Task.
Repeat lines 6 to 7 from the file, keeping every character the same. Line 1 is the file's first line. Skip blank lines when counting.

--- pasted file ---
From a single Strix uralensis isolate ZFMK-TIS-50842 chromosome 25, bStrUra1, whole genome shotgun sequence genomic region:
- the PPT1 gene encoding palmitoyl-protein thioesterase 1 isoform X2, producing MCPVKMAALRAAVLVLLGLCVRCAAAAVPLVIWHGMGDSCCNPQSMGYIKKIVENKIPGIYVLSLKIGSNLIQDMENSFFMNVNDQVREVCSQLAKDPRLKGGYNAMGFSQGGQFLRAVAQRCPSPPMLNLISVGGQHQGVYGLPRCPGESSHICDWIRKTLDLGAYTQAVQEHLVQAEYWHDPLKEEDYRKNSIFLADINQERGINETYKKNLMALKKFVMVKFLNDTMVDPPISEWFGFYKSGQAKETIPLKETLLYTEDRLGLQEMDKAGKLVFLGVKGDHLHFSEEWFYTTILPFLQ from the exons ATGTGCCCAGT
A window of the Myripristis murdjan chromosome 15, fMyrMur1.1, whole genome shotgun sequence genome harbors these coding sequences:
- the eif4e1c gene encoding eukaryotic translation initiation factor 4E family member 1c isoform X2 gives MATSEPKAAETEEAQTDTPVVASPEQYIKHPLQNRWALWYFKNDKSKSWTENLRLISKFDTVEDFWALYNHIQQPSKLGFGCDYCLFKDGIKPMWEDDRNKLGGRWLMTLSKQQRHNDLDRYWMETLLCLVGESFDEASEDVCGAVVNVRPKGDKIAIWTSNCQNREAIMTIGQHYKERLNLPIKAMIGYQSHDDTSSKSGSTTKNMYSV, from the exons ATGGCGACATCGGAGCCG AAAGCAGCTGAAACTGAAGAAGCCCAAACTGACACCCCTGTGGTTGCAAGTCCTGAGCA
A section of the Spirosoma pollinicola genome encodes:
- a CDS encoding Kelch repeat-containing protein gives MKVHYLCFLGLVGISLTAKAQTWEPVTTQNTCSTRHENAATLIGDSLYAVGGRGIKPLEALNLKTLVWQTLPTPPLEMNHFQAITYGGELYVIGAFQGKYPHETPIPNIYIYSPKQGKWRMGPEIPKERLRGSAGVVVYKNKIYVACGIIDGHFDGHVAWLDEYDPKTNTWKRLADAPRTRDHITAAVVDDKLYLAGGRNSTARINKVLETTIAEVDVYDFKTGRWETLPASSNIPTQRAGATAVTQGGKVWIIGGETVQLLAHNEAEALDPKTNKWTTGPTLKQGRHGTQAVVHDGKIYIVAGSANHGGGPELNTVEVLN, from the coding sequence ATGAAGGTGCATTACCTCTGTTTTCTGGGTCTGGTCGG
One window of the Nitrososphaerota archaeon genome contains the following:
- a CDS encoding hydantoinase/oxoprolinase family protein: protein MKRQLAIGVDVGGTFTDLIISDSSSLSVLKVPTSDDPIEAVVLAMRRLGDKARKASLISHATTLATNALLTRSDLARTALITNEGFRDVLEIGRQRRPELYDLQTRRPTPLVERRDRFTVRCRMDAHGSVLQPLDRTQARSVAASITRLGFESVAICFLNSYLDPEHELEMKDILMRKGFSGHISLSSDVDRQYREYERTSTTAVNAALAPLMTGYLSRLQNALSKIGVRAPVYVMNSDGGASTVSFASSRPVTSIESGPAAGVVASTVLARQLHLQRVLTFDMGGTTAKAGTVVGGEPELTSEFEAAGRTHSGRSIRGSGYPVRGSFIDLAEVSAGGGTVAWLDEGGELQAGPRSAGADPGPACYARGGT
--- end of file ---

- a CDS encoding Kelch repeat-containing protein gives MKVHYLCFLGLVGISLTAKAQTWEPVTTQNTCSTRHENAATLIGDSLYAVGGRGIKPLEALNLKTLVWQTLPTPPLEMNHFQAITYGGELYVIGAFQGKYPHETPIPNIYIYSPKQGKWRMGPEIPKERLRGSAGVVVYKNKIYVACGIIDGHFDGHVAWLDEYDPKTNTWKRLADAPRTRDHITAAVVDDKLYLAGGRNSTARINKVLETTIAEVDVYDFKTGRWETLPASSNIPTQRAGATAVTQGGKVWIIGGETVQLLAHNEAEALDPKTNKWTTGPTLKQGRHGTQAVVHDGKIYIVAGSANHGGGPELNTVEVLN, from the coding sequence ATGAAGGTGCATTACCTCTGTTTTCTGGGTCTGGTCGG
One window of the Nitrososphaerota archaeon genome contains the following: